Focusing on present negatives or positives can be a more effective strategy. For example, emphasizing that losing weight can reduce knee pain, make breathing easier or make buying clothes easier are all rewards that can be attained in the short-term. The problem here is, we tend not to think about these things while standing in line staring at the brownie in the display case at lunchtime. So even if a patient agreed with his or her doctor that losing weight could improve knee pain and even felt a difference last week playing with his or her daughter, he or she may not be thinking about the benefit or reduced knee pain on Monday at lunchtime. Even if the memory of reduced knee pain did come up, it may not be enough to overcome the temptation of a brownie right this minute.
Is there anything we can do to overcome this? If we realize that change, like every other behavior is a very emotional entity, we can overcome the present bias towards the brownie and learn to choose avoiding the risk of heart disease in the distant future. People who are successful at change are in a mental state of change prior to making any attempt at altering something in their life. It is why so many people change schools, change jobs, move from city to city and even date one person to the next with ease; when we are mentally in the right mode, change can be downright easy.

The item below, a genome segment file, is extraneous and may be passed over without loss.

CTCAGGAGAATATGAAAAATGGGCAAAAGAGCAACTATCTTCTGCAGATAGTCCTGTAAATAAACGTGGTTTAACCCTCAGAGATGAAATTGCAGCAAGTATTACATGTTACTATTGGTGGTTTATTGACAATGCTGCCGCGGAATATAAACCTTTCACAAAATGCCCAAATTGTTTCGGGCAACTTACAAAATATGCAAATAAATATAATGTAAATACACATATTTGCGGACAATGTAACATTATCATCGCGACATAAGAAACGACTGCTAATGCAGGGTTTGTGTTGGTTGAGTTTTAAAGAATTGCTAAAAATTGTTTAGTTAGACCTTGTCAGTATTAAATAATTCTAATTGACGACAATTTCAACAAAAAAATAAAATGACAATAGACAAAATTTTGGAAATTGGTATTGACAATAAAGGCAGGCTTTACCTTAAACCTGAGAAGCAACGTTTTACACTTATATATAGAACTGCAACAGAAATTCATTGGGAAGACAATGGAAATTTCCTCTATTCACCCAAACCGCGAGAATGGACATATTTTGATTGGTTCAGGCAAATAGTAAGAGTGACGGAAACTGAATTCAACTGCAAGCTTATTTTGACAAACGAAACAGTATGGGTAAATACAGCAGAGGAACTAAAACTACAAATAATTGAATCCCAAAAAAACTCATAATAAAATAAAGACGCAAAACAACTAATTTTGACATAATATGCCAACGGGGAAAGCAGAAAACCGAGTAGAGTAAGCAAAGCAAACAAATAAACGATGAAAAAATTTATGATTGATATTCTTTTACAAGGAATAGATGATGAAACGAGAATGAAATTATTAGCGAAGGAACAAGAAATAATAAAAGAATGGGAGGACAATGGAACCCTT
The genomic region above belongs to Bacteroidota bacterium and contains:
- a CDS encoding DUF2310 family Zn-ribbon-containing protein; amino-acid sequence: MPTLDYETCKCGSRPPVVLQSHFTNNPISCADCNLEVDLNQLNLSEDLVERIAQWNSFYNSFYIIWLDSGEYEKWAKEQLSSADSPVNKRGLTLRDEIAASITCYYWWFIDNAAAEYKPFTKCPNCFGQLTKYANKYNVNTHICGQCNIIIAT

To get ourselves in that motivated state, primed for change, we can borrow a page from Nike advertising. Nike and many other companies use advertising that says almost nothing about the actual product being advertised. Rather, the advertisements show images or video of famous people performing impressive physical feats while wearing Nike apparel, saying a catch-phrase in a motivational voice and ending with the Nike logo and the profoundly motivating and famous words, “Just Do It.” It is a brilliant technique. It creates a very positive, motivated and adrenaline-pumping feeling that is tied to the word Nike and the Nike swoosh. On re-exposure to that Nike swoosh, this time on a shoe or tee shirt, any consumer would want to buy it, often times without really knowing why.
The same approach could be used by doctors and other health professionals to motivate patients to eat healthier and exercise more. Change is hard, but if we are reminded of the times that we have made important changes because we chose to, we also remember that change means something new and refreshing. That change has been done in the past and has turned out for the best. Spending a few minutes of a visit talking about change, motivation and more specifically about a time in which a patient changed something significant could make a huge difference in future efforts to modify behaviors. By this method, we turn the emotional aspect of the mind from a barrier to change into an instrument of change. The problem with this approach is time; it is a slow and time-consuming process to coax one’s mind into a condition in which it is primed for change. Given the catastrophic consequences of obesity to our health and our economy, we may have no choice but to make the time.